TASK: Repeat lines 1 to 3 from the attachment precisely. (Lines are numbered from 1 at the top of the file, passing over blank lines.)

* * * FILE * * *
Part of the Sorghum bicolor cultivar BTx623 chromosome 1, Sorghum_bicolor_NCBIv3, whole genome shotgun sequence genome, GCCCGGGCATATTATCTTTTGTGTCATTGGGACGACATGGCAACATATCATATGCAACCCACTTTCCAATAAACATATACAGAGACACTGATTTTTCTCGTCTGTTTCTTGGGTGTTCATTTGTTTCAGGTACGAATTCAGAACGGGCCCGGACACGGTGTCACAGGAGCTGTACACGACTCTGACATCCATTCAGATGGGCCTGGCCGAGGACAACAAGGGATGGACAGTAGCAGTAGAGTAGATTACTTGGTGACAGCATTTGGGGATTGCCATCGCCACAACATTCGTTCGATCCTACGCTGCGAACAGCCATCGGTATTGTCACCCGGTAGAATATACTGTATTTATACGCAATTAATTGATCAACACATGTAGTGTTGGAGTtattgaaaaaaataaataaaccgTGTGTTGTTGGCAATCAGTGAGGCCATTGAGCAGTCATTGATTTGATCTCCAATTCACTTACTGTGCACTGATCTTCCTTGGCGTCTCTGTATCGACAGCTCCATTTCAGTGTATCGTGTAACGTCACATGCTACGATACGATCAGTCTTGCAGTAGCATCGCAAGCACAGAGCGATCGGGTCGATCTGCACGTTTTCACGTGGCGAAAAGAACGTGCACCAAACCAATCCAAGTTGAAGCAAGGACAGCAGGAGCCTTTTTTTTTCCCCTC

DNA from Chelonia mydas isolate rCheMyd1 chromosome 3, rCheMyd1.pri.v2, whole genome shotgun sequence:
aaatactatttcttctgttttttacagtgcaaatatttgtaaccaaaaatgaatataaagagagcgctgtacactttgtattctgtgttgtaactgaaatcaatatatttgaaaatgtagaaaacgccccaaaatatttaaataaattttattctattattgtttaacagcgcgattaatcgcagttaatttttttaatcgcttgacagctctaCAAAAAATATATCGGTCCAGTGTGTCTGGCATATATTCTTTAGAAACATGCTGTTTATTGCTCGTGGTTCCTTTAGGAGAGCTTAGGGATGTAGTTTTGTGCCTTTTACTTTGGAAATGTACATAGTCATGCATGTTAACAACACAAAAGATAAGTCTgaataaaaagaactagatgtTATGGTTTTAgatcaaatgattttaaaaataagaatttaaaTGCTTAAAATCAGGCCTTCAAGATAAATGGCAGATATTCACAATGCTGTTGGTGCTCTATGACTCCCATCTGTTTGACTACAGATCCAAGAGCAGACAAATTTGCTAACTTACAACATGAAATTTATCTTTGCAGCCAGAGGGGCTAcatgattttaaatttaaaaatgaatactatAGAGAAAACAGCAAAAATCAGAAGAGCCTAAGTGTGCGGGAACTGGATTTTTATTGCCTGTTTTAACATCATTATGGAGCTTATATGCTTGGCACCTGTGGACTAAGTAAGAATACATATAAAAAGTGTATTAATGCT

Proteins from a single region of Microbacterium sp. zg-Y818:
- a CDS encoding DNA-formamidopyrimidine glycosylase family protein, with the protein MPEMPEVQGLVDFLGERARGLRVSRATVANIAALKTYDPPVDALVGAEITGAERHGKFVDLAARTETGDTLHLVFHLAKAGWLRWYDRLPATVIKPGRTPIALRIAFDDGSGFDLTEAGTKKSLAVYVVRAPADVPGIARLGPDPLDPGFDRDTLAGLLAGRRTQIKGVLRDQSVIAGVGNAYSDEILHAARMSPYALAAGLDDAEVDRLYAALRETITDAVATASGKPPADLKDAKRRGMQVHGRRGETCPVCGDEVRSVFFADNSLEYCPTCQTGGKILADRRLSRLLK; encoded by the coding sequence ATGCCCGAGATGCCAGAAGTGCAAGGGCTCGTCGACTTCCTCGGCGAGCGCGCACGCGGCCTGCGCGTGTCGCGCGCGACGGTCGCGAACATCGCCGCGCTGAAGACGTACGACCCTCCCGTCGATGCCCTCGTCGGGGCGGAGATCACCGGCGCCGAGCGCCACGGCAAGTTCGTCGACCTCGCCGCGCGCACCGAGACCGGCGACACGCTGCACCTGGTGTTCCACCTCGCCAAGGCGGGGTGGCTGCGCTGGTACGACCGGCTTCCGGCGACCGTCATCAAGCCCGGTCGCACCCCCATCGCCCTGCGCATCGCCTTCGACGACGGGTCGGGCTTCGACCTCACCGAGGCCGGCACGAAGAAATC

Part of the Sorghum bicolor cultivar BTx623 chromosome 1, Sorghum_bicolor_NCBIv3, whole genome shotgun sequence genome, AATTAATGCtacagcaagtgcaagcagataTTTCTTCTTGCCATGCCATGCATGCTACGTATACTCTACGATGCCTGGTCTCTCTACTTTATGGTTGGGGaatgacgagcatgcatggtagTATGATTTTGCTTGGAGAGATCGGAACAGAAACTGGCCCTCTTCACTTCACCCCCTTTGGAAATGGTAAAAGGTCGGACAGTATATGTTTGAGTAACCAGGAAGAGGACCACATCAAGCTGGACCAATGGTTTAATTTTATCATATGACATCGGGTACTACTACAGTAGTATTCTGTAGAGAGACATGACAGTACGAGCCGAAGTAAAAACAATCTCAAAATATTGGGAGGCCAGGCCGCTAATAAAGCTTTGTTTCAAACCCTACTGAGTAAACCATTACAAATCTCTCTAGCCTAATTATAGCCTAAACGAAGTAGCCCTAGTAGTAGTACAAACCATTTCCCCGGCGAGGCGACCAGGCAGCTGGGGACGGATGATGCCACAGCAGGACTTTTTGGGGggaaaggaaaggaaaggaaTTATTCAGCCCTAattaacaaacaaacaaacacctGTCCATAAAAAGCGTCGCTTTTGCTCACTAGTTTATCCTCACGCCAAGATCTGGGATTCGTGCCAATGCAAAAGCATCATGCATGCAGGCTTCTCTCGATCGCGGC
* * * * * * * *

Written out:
Part of the Sorghum bicolor cultivar BTx623 chromosome 1, Sorghum_bicolor_NCBIv3, whole genome shotgun sequence genome, GCCCGGGCATATTATCTTTTGTGTCATTGGGACGACATGGCAACATATCATATGCAACCCACTTTCCAATAAACATATACAGAGACACTGATTTTTCTCGTCTGTTTCTTGGGTGTTCATTTGTTTCAGGTACGAATTCAGAACGGGCCCGGACACGGTGTCACAGGAGCTGTACACGACTCTGACATCCATTCAGATGGGCCTGGCCGAGGACAACAAGGGATGGACAGTAGCAGTAGAGTAGATTACTTGGTGACAGCATTTGGGGATTGCCATCGCCACAACATTCGTTCGATCCTACGCTGCGAACAGCCATCGGTATTGTCACCCGGTAGAATATACTGTATTTATACGCAATTAATTGATCAACACATGTAGTGTTGGAGTtattgaaaaaaataaataaaccgTGTGTTGTTGGCAATCAGTGAGGCCATTGAGCAGTCATTGATTTGATCTCCAATTCACTTACTGTGCACTGATCTTCCTTGGCGTCTCTGTATCGACAGCTCCATTTCAGTGTATCGTGTAACGTCACATGCTACGATACGATCAGTCTTGCAGTAGCATCGCAAGCACAGAGCGATCGGGTCGATCTGCACGTTTTCACGTGGCGAAAAGAACGTGCACCAAACCAATCCAAGTTGAAGCAAGGACAGCAGGAGCCTTTTTTTTTCCCCTC

DNA from Chelonia mydas isolate rCheMyd1 chromosome 3, rCheMyd1.pri.v2, whole genome shotgun sequence:
aaatactatttcttctgttttttacagtgcaaatatttgtaaccaaaaatgaatataaagagagcgctgtacactttgtattctgtgttgtaactgaaatcaatatatttgaaaatgtagaaaacgccccaaaatatttaaataaattttattctattattgtttaacagcgcgattaatcgcagttaatttttttaatcgcttgacagctctaCAAAAAATATATCGGTCCAGTGTGTCTGGCATATATTCTTTAGAAACATGCTGTTTATTGCTCGTGGTTCCTTTAGGAGAGCTTAGGGATGTAGTTTTGTGCCTTTTACTTTGGAAATGTACATAGTCATGCATGTTAACAACACAAAAGATAAGTCTgaataaaaagaactagatgtTATGGTTTTAgatcaaatgattttaaaaataagaatttaaaTGCTTAAAATCAGGCCTTCAAGATAAATGGCAGATATTCACAATGCTGTTGGTGCTCTATGACTCCCATCTGTTTGACTACAGATCCAAGAGCAGACAAATTTGCTAACTTACAACATGAAATTTATCTTTGCAGCCAGAGGGGCTAcatgattttaaatttaaaaatgaatactatAGAGAAAACAGCAAAAATCAGAAGAGCCTAAGTGTGCGGGAACTGGATTTTTATTGCCTGTTTTAACATCATTATGGAGCTTATATGCTTGGCACCTGTGGACTAAGTAAGAATACATATAAAAAGTGTATTAATGCT